The next post will be on or before Sunday 8th October


A hell of a lot happened to Annie and myself in 1987, which you will note is precisely 30 years ago. At the end of it we migrated from West Cumbria to North Cumbria, which might sound nothing remarkable but the difference between the 2 areas is more or less cosmic. Ignoring the 6 months we spent in glittering but essentially morose and lacklustre Carlisle the county capital, beautiful rural NE Cumbria was the opposite of the decayed industrial west with its obligatory economic dependence on British Nuclear Fuels, Sellafield, and Allbright and Wilson (Allbright and Beautiful) detergents near Whitehaven. The half year we spent in Carlisle (it started in December 1987) was a kind of slow motion purgatory and was again a result of wishful thinking run large. We talked ourselves into hoping that its Denton Holme area just down from the railway station would be a kind of city village comparable to something like Cowley Road in Oxford or Camden Town in London. Fat chance. It was all grim warehouses, faceless gable ends, atmosphere free cafes, dull shops, and a tangible and very possibly historically despondent ennui (Carlisle has an extremely bloody history as the Anglo-Scottish Border capital to boot) …and we could not believe the intolerable sense of anti-climax.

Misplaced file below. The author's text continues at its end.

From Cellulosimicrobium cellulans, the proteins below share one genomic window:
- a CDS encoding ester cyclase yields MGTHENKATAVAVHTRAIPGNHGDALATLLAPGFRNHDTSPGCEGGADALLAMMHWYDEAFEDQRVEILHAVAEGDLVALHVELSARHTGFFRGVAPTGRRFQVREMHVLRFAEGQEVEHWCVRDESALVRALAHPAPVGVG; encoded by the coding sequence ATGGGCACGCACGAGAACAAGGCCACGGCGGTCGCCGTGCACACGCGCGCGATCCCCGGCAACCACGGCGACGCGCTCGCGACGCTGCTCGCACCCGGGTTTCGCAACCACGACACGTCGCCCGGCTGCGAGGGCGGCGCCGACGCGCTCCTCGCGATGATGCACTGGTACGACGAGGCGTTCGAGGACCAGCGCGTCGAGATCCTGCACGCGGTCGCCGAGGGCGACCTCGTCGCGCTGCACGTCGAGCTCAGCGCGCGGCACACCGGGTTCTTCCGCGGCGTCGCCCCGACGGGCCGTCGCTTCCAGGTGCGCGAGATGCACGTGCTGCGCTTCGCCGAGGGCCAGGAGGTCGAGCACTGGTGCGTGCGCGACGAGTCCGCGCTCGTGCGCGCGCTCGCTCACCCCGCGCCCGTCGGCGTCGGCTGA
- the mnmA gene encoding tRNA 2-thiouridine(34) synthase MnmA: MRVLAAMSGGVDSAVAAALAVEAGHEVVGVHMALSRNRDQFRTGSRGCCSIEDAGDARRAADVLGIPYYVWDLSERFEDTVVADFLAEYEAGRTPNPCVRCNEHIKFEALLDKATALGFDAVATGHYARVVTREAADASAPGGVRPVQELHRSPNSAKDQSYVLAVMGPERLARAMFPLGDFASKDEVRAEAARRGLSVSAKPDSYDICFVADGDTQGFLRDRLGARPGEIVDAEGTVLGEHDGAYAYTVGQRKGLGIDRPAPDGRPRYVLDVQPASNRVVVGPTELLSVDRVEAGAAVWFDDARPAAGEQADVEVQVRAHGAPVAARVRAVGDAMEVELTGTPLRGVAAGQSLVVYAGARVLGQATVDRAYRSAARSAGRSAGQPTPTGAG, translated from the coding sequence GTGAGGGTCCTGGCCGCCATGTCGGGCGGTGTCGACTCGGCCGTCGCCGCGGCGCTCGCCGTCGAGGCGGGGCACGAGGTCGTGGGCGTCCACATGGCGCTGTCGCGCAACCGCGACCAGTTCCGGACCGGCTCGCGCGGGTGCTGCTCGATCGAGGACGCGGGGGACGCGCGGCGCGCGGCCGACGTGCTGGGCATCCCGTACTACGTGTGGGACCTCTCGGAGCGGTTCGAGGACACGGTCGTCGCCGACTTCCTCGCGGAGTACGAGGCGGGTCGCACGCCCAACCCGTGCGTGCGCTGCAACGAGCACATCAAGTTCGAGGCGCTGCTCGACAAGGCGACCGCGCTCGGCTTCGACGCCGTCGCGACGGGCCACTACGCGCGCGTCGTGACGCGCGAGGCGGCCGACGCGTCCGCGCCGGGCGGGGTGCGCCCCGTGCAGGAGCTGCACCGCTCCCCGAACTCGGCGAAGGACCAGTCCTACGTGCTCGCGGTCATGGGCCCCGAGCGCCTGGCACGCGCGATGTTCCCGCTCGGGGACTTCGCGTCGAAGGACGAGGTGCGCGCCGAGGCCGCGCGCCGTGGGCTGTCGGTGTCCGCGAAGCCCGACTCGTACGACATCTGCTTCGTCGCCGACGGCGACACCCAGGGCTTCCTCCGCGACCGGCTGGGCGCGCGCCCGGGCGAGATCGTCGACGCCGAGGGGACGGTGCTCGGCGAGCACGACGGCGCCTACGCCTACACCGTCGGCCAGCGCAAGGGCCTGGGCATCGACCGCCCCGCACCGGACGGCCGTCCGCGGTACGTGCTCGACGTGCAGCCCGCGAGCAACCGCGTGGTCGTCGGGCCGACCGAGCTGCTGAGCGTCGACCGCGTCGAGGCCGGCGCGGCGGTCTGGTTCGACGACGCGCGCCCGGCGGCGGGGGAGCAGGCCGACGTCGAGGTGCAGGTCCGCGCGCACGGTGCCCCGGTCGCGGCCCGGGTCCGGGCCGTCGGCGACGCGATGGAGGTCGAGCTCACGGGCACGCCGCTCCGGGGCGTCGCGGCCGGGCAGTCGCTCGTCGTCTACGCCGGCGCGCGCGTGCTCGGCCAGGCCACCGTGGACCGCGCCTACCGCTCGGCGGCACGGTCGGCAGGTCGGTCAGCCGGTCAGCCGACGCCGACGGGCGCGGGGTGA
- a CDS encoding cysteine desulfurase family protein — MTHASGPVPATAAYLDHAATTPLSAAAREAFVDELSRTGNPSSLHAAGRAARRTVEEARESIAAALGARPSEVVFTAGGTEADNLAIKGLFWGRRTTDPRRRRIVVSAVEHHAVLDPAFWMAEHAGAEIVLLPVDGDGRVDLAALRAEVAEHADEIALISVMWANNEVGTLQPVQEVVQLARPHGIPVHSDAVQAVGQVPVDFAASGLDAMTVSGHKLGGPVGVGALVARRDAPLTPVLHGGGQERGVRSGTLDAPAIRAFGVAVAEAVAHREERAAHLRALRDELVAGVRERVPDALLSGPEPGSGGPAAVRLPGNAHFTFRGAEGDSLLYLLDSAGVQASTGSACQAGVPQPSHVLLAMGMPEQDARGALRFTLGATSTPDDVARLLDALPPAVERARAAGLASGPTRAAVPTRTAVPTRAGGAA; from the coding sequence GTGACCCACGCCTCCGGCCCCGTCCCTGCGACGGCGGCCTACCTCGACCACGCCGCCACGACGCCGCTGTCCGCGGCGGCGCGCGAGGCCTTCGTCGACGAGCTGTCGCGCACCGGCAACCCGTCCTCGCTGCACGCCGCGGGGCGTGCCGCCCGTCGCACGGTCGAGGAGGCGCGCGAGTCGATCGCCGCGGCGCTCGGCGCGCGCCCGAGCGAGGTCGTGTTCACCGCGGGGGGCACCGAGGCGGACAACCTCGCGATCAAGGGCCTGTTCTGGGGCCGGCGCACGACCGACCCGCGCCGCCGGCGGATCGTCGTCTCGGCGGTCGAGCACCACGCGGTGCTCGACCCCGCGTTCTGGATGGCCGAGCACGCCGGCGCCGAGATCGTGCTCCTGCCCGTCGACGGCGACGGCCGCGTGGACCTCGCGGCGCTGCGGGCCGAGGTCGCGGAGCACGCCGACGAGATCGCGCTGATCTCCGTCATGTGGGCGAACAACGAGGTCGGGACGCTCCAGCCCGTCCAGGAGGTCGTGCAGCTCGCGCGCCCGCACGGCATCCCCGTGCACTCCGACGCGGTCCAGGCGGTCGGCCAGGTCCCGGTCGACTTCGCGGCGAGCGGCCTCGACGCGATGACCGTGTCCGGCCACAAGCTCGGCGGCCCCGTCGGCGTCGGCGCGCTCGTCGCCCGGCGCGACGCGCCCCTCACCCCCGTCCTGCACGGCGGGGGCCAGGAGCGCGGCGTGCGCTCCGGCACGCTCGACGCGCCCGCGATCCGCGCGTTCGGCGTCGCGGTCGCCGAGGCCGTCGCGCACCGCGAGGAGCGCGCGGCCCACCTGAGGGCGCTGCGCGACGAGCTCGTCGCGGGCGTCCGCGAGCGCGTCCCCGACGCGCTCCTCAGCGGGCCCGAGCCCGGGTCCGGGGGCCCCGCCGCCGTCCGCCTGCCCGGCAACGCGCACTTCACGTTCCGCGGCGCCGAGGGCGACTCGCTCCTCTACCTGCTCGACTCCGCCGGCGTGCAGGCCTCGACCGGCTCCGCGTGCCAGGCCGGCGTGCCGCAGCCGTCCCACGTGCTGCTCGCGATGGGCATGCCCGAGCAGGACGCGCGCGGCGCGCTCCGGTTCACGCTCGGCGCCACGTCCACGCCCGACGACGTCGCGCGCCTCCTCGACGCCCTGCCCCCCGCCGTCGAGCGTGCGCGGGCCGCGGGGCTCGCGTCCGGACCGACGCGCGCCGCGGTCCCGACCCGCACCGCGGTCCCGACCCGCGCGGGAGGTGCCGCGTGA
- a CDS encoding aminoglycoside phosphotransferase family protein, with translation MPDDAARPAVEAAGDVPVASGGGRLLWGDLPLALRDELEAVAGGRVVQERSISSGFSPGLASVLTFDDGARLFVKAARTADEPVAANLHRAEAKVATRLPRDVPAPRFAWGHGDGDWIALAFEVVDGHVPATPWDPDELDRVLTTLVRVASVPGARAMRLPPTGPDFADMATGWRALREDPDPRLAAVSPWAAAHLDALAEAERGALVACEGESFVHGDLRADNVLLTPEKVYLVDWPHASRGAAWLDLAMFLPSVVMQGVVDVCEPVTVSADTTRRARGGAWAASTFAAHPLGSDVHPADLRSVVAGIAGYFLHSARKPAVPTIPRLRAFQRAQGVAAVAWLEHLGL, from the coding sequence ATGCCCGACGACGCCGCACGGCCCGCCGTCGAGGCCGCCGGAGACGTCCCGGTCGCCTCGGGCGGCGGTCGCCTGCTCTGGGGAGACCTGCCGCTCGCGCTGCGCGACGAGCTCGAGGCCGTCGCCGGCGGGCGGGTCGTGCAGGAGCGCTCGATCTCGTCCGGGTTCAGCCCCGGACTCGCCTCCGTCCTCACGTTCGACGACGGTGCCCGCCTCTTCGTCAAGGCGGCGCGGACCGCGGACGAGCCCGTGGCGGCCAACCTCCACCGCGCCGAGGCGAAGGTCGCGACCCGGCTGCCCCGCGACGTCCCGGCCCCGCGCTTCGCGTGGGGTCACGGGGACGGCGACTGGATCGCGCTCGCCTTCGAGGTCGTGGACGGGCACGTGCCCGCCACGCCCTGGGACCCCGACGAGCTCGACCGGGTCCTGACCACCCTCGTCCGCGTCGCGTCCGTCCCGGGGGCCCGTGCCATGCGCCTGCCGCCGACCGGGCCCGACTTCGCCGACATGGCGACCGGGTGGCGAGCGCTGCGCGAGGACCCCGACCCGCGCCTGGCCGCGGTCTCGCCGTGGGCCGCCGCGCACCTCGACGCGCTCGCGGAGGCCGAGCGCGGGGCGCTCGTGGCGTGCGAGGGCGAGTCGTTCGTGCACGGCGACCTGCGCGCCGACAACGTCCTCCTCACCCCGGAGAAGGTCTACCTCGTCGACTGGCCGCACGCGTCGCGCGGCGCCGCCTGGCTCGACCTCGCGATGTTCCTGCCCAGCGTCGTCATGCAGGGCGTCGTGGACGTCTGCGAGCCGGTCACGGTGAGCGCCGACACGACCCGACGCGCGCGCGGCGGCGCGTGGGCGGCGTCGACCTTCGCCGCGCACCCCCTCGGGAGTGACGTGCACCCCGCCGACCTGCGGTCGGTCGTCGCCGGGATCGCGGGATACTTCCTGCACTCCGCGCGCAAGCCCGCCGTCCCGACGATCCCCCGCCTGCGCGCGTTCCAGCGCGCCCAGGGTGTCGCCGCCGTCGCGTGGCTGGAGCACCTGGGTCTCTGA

Leaving Cleator Moor near Whitehaven involved such laborious matters as selling our terraced house, the only one we had ever owned, which amazingly we did in about 10 minutes of it appearing in the property pages of the Whitehaven News. We asked for the maximum price of £17,000, and the couple gave us it without a murmur, for the top end of Birks Road was exactly where they had always wanted to be. We paid off what we owed on the mortgage and were left with about £1000.I am proud to tell you that at 32 and 37 we were young enough in heart to say to hell with the property ladder, and to book a fortnight’s holiday in Morocco instead. Before that though I had the business of transferring Panurge fiction magazine (1984-1996) to a capable new editor and it was to David Almond (born 1951) that I turned in the spring of that year. I knew him as a gifted short story writer who had no editing experience, but I was sure his creative talent would take care of that, which right enough it did. So it was that I edited the first 6 fiction anthologies, he did the next 12, and then I took it back and did the last half dozen. Two years later in 1998 David made it big on both sides of the Atlantic with his debut novel the remarkable and completely flawless Skellig, which was marketed as a children’s book, though any adult not a clod would thrill to it as a major work of uncategorizable but very tender and poignant literary art. Remarkably I can still vividly recall that when I had David over to Cleator Moor from his native Felling on Tyne, Newcastle to talk about the changeover, I made him South Indian chakunda chawal (beetroot rice flavoured with coconut and dry dhal) and various other spicy and succulent vegetarian dishes.